They can claim that any measures that “prohibit the free exercise” of this newly established church violate the First Amendment, and a strong argument can be made in support of their legal defense. Satanic Temple spokesman Lucien Greaves even told Fox News: “Should the religious liberty of [our] members within the [Naval] Academy ever be impeded, the Satanists will pursue litigation.”

If the legal path is pursued, the Satanic Temple will have the right to be granted a room to conduct Satanic services and for midshipmen to study Satanic philosophy at the U.S. Naval Academy due to the recently approved law. With this in mind, is the debate over? Is the fight for the Good, True, and Beautiful finished at the academy? The burden now lies with the administration—and, more specifically, the Naval Academy’s Chaplain Center—to determine the fate of public morality at this once morally sound institution.

There are only two possible outcomes. The first is the midshipmen involved with the Satanic Temple will freely practice and actively promote the good which is in direct contradiction to God’s first law: “Thou shalt have no other gods before me.” The second is the prohibition of Satanic services and a First Amendment case against the Academy.

If the Naval Academy chooses the former, the institution will have abandoned the central tenet of its mission: to develop midshipmen morally, in the way the founders of the academy envisioned. The institution will no longer be able to provide the moral compass that is oriented towards the Highest Good. Virtues will become vices and vices, virtues. Only punishment in the form of demerits, and not an ingrained sense of right and wrong, will deter a midshipman from violating the honor code. What remains of the moral law will lose all its credibility.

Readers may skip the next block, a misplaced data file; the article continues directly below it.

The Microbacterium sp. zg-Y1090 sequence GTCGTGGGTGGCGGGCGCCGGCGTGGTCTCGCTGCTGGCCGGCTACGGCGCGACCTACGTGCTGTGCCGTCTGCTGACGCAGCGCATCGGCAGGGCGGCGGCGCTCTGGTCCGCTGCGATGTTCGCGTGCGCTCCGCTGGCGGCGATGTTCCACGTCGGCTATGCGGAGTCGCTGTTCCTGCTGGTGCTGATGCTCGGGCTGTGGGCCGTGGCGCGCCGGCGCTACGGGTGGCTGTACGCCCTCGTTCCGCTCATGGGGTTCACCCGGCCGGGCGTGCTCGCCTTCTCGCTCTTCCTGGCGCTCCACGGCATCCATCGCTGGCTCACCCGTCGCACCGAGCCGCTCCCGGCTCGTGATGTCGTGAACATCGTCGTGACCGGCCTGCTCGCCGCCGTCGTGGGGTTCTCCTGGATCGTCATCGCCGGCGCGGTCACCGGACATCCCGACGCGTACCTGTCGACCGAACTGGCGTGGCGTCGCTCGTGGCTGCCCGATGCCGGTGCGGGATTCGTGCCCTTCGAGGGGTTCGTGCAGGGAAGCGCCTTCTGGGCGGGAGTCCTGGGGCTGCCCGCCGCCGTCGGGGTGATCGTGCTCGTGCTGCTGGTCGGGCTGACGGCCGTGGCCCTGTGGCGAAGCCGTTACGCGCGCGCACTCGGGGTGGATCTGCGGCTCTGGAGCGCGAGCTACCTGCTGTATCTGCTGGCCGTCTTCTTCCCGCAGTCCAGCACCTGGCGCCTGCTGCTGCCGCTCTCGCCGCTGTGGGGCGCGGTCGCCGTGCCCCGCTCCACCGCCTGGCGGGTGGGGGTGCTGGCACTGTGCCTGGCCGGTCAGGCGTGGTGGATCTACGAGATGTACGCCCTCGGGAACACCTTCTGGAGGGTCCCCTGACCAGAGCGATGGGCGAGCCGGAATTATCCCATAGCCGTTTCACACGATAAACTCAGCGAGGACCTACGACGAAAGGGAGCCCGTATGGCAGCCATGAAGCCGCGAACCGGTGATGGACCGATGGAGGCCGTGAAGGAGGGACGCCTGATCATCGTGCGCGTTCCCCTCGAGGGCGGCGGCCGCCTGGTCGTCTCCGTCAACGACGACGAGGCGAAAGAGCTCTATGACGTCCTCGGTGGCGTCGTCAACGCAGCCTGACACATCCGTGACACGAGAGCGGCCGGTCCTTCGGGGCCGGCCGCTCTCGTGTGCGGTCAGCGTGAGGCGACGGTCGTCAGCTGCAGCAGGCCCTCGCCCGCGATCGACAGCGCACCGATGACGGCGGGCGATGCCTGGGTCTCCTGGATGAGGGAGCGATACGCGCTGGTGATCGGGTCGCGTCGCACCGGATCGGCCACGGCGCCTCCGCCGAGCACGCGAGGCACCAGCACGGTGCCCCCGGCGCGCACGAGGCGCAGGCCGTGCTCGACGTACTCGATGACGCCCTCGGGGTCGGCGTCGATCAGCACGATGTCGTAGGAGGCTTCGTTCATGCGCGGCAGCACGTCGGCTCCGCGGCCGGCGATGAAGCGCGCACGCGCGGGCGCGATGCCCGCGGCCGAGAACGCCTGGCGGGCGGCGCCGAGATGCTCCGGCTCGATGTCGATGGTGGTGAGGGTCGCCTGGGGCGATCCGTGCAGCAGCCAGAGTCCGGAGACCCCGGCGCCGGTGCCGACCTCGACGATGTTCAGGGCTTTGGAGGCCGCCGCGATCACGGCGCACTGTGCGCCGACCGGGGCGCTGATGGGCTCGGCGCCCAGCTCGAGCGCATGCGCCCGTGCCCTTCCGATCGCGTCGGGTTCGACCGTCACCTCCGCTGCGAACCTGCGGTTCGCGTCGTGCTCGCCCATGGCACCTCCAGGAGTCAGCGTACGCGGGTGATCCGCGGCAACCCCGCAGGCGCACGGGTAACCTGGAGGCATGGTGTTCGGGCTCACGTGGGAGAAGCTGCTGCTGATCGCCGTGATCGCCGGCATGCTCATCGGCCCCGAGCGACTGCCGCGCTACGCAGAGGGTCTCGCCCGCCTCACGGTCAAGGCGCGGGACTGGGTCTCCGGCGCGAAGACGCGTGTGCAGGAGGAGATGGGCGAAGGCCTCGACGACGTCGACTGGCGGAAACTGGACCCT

If the latter is chosen, a lawsuit will be brought against the administration. Faithful chaplains of various Christian denominations will resign or be excused from military service for speaking out against Satanic ideology. The American Civil Liberties Union, the Satanic Temple, and its allies will attempt to vilify and ruin the image of the Naval Academy. And this would only be the beginning. One can say that the future does not look too bright.

Let us heed what Augustine defined in The City of God as a community: “A ‘people’ is an assembled multitude of rational creatures bound together by a common agreement as to the objects of their love… the better the objects of this agreement, the better the people; and the worse the objects, the worse the people.”

The administration must ask itself if Satanic services or black masses will truly better the Brigade of Midshipmen in their moral character. If they answer No—as I hope and pray that they will—they should prohibit such activity and prepare to defend their rightful position, even if the obvious legal outcome is defeat.


  • Francis Lee

    Francis Lee is a graduate of the United States Naval Academy. He has served on two deployments in the South China Sea as part of Forward Deployed Naval Forces-Japan. His writing has appeared in the National Catholic Register, Catholic World Report, and OnePeterFive. The views expressed are those of the individual only and not those of the Department of Defense (DoD).